A New Hope for Clean Energy

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  • TEMPO.CO, JakartaThe presidential regulation on tariffs for electricity has many incentives. Transparency is the key to avoiding moral hazard.

    IT is never too late to do the right thing. The government is shortly to provide many incentives to investors in renewable energy power plants that will be detailed in a presidential regulation. This regulation has been long-awaited because many investors have been reluctant to put money into developing clean energy sources. As well as the high investment costs, there is no guarantee that the electricity will be purchased by state electricity company PLN at a suitable price.

    The government is the key to reducing the complexity of building clean electric power plants. Clearly PLN does not want to buy electricity from new power plants because it will lose money: the purchase price is high, but the sale price to consumers is determined by the government. Without a satisfactory price, investors will be unwilling to enter the market because they will have problems getting their money back. Almost every nation provides incentives in a variety of forms to encourage the development of renewable energy.

    The development of renewable energy in Indonesia is proceeding slowly because there are still abundant sources of fossil fuels, particularly coal. At present, coal is responsible for around 60 percent of electricity generation, the same as China. In many nations, coal is still the prima donna, supplying 40 percent of world electricity. Since 2000, the capacity of coal-fired power plants has doubled to 2,045 gigawatts (GW).

    However, if the impact on the environment and mankind is considered, coal cannot be classed as cheap. Therefore, the provision of incentives for renewable energy could be a way to expand the use of clean energy as a substitute for polluting energy sources. Government support in a number of forms, namely schemes to set attractive tariffs, fiscal incentives, simplification of regulations, and cost guarantees could accelerate the development of renewable energy.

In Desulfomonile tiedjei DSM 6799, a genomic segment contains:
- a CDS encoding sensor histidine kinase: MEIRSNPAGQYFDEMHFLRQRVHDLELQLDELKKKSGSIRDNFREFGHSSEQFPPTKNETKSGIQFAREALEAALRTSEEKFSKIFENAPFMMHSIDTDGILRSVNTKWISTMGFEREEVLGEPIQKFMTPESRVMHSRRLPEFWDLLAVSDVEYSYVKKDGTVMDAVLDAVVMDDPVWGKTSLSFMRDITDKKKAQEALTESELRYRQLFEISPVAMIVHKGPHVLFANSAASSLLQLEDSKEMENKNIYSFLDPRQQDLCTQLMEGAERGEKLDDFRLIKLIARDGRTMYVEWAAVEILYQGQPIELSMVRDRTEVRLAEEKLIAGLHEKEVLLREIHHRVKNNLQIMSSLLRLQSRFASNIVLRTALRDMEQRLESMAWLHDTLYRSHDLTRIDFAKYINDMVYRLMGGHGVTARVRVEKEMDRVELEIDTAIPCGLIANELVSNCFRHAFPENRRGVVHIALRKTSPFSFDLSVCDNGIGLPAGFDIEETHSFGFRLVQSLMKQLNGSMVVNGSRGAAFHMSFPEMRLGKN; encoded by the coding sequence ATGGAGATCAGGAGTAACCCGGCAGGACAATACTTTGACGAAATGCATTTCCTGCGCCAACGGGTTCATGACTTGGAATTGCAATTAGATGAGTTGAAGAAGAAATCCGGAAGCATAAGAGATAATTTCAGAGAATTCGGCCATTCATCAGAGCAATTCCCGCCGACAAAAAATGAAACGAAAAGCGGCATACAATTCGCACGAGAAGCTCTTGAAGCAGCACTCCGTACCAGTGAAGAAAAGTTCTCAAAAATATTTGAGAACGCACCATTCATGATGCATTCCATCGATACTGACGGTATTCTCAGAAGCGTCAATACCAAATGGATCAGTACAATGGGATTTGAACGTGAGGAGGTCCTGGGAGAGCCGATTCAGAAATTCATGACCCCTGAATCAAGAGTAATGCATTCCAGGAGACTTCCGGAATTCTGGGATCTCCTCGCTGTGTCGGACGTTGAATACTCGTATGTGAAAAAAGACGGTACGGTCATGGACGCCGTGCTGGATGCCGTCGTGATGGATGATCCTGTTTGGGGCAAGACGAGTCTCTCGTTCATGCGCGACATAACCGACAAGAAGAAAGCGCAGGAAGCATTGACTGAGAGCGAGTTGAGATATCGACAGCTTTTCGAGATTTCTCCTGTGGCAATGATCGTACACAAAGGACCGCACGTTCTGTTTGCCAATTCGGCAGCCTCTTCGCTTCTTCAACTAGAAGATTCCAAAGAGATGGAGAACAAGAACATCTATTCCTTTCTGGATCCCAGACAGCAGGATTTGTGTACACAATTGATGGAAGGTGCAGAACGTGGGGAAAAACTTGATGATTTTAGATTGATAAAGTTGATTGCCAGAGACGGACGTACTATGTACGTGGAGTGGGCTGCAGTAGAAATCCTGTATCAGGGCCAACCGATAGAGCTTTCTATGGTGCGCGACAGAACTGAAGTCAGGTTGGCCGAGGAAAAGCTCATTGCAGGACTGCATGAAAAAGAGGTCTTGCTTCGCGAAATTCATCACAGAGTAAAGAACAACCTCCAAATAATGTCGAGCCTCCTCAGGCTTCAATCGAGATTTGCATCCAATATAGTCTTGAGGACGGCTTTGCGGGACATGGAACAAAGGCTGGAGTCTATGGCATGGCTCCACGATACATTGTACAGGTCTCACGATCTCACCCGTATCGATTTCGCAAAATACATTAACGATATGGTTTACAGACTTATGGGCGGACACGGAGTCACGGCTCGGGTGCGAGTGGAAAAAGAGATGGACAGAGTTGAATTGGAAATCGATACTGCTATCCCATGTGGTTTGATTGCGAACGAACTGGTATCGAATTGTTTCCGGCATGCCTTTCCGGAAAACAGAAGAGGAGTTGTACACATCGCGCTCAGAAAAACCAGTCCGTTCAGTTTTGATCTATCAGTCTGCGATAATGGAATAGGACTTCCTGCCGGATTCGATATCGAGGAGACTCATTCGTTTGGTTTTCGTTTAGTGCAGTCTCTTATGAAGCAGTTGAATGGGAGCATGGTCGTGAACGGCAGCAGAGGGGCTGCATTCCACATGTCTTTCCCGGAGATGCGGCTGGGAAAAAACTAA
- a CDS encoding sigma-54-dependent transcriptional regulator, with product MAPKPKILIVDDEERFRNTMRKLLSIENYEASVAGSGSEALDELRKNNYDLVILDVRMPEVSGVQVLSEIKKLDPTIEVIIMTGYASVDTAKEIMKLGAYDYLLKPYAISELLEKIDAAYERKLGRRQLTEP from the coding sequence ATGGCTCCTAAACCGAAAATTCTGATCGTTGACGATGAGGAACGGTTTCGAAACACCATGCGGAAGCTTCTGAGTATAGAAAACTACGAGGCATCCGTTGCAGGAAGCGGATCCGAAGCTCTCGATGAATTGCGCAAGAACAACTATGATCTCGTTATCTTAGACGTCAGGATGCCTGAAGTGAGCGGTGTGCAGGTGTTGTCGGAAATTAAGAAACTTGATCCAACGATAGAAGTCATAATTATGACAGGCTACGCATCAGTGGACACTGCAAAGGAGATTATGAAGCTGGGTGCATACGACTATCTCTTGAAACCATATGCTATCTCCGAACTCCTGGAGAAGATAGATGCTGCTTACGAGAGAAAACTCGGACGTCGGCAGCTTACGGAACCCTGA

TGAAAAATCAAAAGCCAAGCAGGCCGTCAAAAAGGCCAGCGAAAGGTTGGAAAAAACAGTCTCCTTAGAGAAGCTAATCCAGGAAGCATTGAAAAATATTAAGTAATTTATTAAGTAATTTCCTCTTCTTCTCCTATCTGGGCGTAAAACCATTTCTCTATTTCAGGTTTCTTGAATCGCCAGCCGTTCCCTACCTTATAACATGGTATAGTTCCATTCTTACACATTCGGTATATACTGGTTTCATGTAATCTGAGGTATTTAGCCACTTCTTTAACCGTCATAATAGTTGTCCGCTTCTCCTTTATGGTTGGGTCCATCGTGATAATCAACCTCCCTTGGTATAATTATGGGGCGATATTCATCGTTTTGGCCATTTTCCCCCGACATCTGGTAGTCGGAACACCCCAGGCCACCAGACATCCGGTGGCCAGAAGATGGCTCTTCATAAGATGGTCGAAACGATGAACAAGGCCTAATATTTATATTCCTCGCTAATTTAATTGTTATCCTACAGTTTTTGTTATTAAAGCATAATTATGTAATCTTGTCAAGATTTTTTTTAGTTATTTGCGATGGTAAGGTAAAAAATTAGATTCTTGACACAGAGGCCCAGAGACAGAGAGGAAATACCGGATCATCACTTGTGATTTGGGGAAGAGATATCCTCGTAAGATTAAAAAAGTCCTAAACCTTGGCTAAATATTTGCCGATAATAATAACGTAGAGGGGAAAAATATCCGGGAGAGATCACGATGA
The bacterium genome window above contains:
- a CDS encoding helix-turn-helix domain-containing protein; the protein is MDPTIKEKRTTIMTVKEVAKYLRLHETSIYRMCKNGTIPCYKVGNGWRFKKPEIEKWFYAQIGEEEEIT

One very attractive new clause states that the government will cover exploration costs for new working areas. For example, exploration of geothermal energy sources will be carried out by appointed state-owned companies and the results will be auctioned to investors. This way, investors will avoid the risk of high exploration costs. Another scheme is the repayment of costs to investors prepared to carry out exploration, similar to the cost recovery scheme in the oil and gas industry.

    At this point, the presidential regulation could lead to an increase in electricity generated from clean energy to 19.9 GW, equivalent to 23 percent of total capacity in 2025. At present, clean energy contributes 10.8 GW. It is true that the state will have to pay much more to cover the costs of generating electricity from renewable sources compared to continuing to depend on cheap but polluting energy generated by fossil fuels. But the government must be very careful to ensure that regulations are not misused.

    The goodwill on the part of the state to make matters easier and to cover exploration costs could be taken advantage of by dishonest investors. These new incentives create a potential for moral hazard. Investors could collude to obtain state funds, as happened in the oil industry. In 2006 for example, the Supreme Audit Agency discovered that seven oil and gas contractors had inflated cost recovery claims to the tune of Rp4 trillion.

    It will also be easy to manipulate the tariff determination mechanism, especially if it uses the take or pay principle, meaning PLN will have to buy privately generated electricity. Frequently, PLN has to buy electricity at a higher price. Therefore, the price that is decided must be a fair price. These incentives must not fail to cover the externalities arising from dirty energy.

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